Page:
Ireland is a very different country to the one it was in 1852 - the final year of the Potato Famine.
Independence, wars and modern technology have all changed the culture of the country, but when it comes to the Irish kitchen, you can still feel the old ghosts of the 'Great Famine'.
During the 20th century, imported ingredients and foreign styles of cooking were preferred over classic Irish staples and local produce, because they were still tinged with the air of famine.
But over the past 40 years, Irish chefs and farmers have started to rethink the unconscious biases that grew out of the Potato blight, where British disinterest and over-reliance on a single crop led to a million deaths.
Today, Irish food producers are embracing the diversity and seasonality of what they can grow on their doorstep - Ireland's nickname 'the Natural Larder' now seeming a far cry from where the country was 170 years ago.
Chefs are sourcing from local suppliers, foraging for their own ingredients and using an ever growing menu of native grains, vegetables, meats and seafood.
One such chef is Enda McEvoy who is putting sustainability at the core of his Michelin-starred restaurant Loam in Galway city. The name Loam means ‘rich, fertile soil’ and is the inspiration for the restaurant's seasonally driven menu and they make a point to work closely with local farmers and producers to capture the character of the west of Ireland.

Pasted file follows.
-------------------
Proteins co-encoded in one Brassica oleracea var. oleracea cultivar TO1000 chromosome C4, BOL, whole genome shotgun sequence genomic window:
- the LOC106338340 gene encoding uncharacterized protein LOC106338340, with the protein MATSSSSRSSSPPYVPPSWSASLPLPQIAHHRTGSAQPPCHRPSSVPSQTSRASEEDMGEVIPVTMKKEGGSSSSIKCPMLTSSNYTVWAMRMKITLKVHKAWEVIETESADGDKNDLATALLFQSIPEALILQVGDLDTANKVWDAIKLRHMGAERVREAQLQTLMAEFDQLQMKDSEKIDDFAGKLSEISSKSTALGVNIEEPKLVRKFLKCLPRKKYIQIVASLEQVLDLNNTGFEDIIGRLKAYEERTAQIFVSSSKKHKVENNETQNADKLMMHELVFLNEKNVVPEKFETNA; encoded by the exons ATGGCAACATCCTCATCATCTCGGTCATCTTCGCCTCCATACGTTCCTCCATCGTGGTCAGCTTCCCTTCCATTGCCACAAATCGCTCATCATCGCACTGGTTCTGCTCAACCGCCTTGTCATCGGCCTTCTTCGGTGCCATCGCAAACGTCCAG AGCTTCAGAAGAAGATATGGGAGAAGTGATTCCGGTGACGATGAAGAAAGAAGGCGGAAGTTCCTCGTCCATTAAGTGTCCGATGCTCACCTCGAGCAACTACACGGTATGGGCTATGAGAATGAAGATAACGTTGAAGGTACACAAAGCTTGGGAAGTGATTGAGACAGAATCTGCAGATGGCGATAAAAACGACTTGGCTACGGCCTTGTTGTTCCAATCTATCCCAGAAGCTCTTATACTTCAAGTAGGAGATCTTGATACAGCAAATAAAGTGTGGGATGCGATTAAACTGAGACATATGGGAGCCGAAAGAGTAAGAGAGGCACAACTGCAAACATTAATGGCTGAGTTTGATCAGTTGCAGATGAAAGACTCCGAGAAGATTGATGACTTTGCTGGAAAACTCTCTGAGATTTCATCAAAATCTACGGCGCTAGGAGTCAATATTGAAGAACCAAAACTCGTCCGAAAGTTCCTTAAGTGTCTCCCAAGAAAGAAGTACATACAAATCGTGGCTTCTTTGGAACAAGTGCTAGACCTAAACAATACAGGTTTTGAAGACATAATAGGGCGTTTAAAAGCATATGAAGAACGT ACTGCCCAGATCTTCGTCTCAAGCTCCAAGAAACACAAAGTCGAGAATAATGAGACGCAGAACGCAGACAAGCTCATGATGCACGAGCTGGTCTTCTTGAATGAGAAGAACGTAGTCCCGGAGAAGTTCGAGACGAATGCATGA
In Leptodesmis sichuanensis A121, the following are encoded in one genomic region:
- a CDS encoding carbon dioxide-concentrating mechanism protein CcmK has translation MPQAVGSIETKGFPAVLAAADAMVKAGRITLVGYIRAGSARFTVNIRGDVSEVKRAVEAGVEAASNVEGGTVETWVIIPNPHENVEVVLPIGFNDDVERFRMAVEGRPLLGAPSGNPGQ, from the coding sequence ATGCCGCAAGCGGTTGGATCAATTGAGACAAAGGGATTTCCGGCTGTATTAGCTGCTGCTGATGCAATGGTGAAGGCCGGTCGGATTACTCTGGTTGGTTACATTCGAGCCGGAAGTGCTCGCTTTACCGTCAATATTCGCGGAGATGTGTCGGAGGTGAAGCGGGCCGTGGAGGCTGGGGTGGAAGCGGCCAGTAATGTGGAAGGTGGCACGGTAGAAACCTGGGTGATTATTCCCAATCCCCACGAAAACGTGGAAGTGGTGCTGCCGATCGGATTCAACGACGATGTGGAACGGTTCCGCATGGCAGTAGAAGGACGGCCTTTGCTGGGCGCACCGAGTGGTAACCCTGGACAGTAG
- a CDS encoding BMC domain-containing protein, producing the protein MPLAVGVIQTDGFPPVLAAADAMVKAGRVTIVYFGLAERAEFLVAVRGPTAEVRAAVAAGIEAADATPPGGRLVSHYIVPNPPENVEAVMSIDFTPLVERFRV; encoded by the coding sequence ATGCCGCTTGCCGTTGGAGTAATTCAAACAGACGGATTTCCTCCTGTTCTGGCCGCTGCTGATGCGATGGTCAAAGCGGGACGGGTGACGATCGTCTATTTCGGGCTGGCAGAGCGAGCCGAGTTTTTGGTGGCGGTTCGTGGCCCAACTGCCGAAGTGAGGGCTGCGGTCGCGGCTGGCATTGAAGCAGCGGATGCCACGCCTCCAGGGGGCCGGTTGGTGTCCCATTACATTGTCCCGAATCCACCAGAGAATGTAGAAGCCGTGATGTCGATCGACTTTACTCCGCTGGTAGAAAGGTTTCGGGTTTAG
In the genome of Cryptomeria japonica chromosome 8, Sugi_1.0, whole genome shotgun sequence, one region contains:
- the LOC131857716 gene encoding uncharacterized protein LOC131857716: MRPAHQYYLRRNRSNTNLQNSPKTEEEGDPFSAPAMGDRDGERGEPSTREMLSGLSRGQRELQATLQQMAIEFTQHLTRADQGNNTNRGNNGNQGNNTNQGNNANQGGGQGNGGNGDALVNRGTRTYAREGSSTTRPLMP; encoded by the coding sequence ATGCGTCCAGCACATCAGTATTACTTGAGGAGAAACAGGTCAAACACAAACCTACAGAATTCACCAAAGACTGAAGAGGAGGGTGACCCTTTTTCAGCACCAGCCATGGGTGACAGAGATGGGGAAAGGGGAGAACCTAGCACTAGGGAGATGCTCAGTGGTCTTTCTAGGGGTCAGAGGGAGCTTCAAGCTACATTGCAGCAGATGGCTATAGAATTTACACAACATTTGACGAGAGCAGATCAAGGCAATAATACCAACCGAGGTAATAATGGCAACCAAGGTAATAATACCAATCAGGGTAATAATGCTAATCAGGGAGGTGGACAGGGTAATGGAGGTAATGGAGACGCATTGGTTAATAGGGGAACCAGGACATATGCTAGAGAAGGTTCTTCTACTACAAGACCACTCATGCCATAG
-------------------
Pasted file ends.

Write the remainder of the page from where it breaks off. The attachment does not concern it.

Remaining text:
It has taken a long time, but Ireland's relationship with the food of the land has changed for good, thanks to the efforts of chefs who saw the beauty of what was available to them.
Throughout the Rassa course our chefs have sourced their ingredients from their local community. For example, Daniel Hannigan's Braised Pork Cheeks were sourced from JJ Young & Sons - a third generation butcher selling fresh, high quality meats. Alison Tierney in her rabbit dish uses potatoes from The Spud Shack, a corrugated iron shop created at the Ballymakenny Farm to keep selling their heirloom potatoes during the Covid pandemic.
Irish cuisine is reclaiming the earth that once brought the island to its knees - and while the Potato Famine will remain ingrained in the memory of the country, modern Ireland is experiencing a renaissance of local sustainable cooking unshackled from its culinary history.